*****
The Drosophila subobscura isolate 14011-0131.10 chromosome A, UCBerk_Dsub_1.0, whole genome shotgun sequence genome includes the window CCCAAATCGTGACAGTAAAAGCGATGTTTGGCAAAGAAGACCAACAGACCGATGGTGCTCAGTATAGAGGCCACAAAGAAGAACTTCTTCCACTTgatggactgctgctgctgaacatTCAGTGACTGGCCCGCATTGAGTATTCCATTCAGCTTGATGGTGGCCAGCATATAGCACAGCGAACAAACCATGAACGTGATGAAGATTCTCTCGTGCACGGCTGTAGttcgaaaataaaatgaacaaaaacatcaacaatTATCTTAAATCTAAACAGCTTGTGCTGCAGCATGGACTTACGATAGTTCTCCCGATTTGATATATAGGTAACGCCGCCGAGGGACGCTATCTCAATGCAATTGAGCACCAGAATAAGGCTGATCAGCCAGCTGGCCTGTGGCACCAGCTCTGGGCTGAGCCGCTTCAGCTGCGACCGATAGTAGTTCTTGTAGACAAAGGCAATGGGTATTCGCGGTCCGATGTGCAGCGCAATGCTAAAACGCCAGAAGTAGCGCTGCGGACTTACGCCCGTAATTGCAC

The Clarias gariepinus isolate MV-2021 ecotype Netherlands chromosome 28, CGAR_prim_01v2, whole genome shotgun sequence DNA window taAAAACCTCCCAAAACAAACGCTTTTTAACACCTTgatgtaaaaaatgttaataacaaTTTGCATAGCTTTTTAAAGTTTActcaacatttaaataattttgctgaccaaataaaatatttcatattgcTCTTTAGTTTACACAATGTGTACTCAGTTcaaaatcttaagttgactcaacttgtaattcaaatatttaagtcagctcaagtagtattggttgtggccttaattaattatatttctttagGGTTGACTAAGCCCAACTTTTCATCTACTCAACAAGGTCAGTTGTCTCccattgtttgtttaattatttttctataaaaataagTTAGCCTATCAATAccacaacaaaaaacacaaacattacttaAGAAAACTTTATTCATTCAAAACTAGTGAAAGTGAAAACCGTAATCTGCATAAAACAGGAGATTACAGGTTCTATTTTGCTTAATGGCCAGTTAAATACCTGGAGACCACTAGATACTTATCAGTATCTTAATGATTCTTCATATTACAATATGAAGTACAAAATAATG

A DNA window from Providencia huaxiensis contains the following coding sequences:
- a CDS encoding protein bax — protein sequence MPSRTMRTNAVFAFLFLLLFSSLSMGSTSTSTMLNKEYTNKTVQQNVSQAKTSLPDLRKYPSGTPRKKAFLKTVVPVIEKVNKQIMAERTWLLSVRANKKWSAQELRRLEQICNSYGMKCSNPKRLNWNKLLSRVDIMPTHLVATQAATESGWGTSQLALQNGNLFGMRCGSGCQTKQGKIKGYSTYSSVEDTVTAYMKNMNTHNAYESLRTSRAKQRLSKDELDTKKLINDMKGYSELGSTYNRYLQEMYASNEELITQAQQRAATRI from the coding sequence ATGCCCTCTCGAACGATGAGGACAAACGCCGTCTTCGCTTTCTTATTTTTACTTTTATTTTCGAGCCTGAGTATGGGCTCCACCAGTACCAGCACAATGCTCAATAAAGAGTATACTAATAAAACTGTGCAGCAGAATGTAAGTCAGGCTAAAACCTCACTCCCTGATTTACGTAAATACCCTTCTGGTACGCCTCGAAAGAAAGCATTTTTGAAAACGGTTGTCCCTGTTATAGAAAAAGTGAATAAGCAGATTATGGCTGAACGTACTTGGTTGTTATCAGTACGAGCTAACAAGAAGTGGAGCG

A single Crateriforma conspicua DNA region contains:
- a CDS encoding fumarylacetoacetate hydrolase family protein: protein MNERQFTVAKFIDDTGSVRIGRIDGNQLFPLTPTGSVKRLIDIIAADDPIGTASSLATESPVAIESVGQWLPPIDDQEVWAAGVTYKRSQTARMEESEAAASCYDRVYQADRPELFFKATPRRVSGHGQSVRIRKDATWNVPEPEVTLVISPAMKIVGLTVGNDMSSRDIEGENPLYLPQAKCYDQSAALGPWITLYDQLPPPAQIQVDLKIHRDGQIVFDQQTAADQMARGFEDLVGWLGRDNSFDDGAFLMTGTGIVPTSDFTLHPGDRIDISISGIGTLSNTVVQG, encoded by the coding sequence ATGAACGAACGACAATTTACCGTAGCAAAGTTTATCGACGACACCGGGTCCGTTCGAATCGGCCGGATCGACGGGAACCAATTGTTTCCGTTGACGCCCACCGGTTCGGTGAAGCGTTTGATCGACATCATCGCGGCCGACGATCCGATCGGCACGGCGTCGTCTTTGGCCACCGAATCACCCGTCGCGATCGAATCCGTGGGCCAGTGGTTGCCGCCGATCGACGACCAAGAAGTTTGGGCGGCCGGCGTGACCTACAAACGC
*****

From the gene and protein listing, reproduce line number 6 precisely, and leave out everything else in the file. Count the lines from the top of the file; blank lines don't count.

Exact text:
- a CDS encoding fumarylacetoacetate hydrolase family protein: protein MNERQFTVAKFIDDTGSVRIGRIDGNQLFPLTPTGSVKRLIDIIAADDPIGTASSLATESPVAIESVGQWLPPIDDQEVWAAGVTYKRSQTARMEESEAAASCYDRVYQADRPELFFKATPRRVSGHGQSVRIRKDATWNVPEPEVTLVISPAMKIVGLTVGNDMSSRDIEGENPLYLPQAKCYDQSAALGPWITLYDQLPPPAQIQVDLKIHRDGQIVFDQQTAADQMARGFEDLVGWLGRDNSFDDGAFLMTGTGIVPTSDFTLHPGDRIDISISGIGTLSNTVVQG, encoded by the coding sequence ATGAACGAACGACAATTTACCGTAGCAAAGTTTATCGACGACACCGGGTCCGTTCGAATCGGCCGGATCGACGGGAACCAATTGTTTCCGTTGACGCCCACCGGTTCGGTGAAGCGTTTGATCGACATCATCGCGGCCGACGATCCGATCGGCACGGCGTCGTCTTTGGCCACCGAATCACCCGTCGCGATCGAATCCGTGGGCCAGTGGTTGCCGCCGATCGACGACCAAGAAGTTTGGGCGGCCGGCGTGACCTACAAACGC